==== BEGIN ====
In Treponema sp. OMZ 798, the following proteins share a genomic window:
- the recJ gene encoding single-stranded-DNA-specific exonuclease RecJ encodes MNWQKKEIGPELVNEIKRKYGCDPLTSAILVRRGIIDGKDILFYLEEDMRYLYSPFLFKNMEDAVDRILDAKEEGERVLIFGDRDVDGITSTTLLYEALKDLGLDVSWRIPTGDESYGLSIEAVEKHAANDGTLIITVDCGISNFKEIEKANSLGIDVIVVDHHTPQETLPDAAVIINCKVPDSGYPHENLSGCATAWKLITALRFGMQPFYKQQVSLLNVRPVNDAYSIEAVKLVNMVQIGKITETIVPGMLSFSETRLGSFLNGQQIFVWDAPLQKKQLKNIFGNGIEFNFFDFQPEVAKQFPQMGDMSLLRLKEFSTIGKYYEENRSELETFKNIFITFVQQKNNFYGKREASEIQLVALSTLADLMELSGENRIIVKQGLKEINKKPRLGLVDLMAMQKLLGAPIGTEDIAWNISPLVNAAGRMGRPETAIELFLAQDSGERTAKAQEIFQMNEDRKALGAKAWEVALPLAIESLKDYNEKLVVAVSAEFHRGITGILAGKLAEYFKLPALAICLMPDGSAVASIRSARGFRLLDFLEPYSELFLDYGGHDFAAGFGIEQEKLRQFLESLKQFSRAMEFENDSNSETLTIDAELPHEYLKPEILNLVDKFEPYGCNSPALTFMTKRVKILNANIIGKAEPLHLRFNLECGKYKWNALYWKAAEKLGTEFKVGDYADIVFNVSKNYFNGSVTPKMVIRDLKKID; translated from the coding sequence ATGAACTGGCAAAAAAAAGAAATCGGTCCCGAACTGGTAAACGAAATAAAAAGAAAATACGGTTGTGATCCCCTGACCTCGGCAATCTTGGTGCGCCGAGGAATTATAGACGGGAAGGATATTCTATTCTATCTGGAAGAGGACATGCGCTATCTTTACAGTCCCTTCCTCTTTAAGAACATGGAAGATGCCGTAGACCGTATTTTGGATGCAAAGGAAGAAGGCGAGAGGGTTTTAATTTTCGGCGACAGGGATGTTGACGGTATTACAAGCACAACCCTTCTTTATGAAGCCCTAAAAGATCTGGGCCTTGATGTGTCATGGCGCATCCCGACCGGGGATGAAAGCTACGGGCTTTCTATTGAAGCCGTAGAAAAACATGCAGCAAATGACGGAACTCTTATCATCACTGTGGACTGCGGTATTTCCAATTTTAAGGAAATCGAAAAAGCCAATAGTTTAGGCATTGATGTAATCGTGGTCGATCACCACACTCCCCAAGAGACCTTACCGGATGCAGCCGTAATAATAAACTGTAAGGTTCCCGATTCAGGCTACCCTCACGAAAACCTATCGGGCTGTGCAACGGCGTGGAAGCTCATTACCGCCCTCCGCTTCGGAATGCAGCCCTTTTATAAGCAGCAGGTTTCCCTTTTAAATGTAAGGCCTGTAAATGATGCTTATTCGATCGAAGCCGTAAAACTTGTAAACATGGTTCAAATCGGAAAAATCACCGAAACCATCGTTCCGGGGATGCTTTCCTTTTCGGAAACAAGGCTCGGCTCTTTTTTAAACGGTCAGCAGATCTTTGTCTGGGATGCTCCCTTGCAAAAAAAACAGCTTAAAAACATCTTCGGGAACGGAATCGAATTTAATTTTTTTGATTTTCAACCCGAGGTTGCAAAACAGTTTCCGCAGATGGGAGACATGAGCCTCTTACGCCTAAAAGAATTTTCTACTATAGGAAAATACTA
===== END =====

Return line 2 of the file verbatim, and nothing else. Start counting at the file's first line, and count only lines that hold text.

- the recJ gene encoding single-stranded-DNA-specific exonuclease RecJ encodes MNWQKKEIGPELVNEIKRKYGCDPLTSAILVRRGIIDGKDILFYLEEDMRYLYSPFLFKNMEDAVDRILDAKEEGERVLIFGDRDVDGITSTTLLYEALKDLGLDVSWRIPTGDESYGLSIEAVEKHAANDGTLIITVDCGISNFKEIEKANSLGIDVIVVDHHTPQETLPDAAVIINCKVPDSGYPHENLSGCATAWKLITALRFGMQPFYKQQVSLLNVRPVNDAYSIEAVKLVNMVQIGKITETIVPGMLSFSETRLGSFLNGQQIFVWDAPLQKKQLKNIFGNGIEFNFFDFQPEVAKQFPQMGDMSLLRLKEFSTIGKYYEENRSELETFKNIFITFVQQKNNFYGKREASEIQLVALSTLADLMELSGENRIIVKQGLKEINKKPRLGLVDLMAMQKLLGAPIGTEDIAWNISPLVNAAGRMGRPETAIELFLAQDSGERTAKAQEIFQMNEDRKALGAKAWEVALPLAIESLKDYNEKLVVAVSAEFHRGITGILAGKLAEYFKLPALAICLMPDGSAVASIRSARGFRLLDFLEPYSELFLDYGGHDFAAGFGIEQEKLRQFLESLKQFSRAMEFENDSNSETLTIDAELPHEYLKPEILNLVDKFEPYGCNSPALTFMTKRVKILNANIIGKAEPLHLRFNLECGKYKWNALYWKAAEKLGTEFKVGDYADIVFNVSKNYFNGSVTPKMVIRDLKKID; translated from the coding sequence ATGAACTGGCAAAAAAAAGAAATCGGTCCCGAACTGGTAAACGAAATAAAAAGAAAATACGGTTGTGATCCCCTGACCTCGGCAATCTTGGTGCGCCGAGGAATTATAGACGGGAAGGATATTCTATTCTATCTGGAAGAGGACATGCGCTATCTTTACAGTCCCTTCCTCTTTAAGAACATGGAAGATGCCGTAGACCGTATTTTGGATGCAAAGGAAGAAGGCGAGAGGGTTTTAATTTTCGGCGACAGGGATGTTGACGGTATTACAAGCACAACCCTTCTTTATGAAGCCCTAAAAGATCTGGGCCTTGATGTGTCATGGCGCATCCCGACCGGGGATGAAAGCTACGGGCTTTCTATTGAAGCCGTAGAAAAACATGCAGCAAATGACGGAACTCTTATCATCACTGTGGACTGCGGTATTTCCAATTTTAAGGAAATCGAAAAAGCCAATAGTTTAGGCATTGATGTAATCGTGGTCGATCACCACACTCCCCAAGAGACCTTACCGGATGCAGCCGTAATAATAAACTGTAAGGTTCCCGATTCAGGCTACCCTCACGAAAACCTATCGGGCTGTGCAACGGCGTGGAAGCTCATTACCGCCCTCCGCTTCGGAATGCAGCCCTTTTATAAGCAGCAGGTTTCCCTTTTAAATGTAAGGCCTGTAAATGATGCTTATTCGATCGAAGCCGTAAAACTTGTAAACATGGTTCAAATCGGAAAAATCACCGAAACCATCGTTCCGGGGATGCTTTCCTTTTCGGAAACAAGGCTCGGCTCTTTTTTAAACGGTCAGCAGATCTTTGTCTGGGATGCTCCCTTGCAAAAAAAACAGCTTAAAAACATCTTCGGGAACGGAATCGAATTTAATTTTTTTGATTTTCAACCCGAGGTTGCAAAACAGTTTCCGCAGATGGGAGACATGAGCCTCTTACGCCTAAAAGAATTTTCTACTATAGGAAAATACTA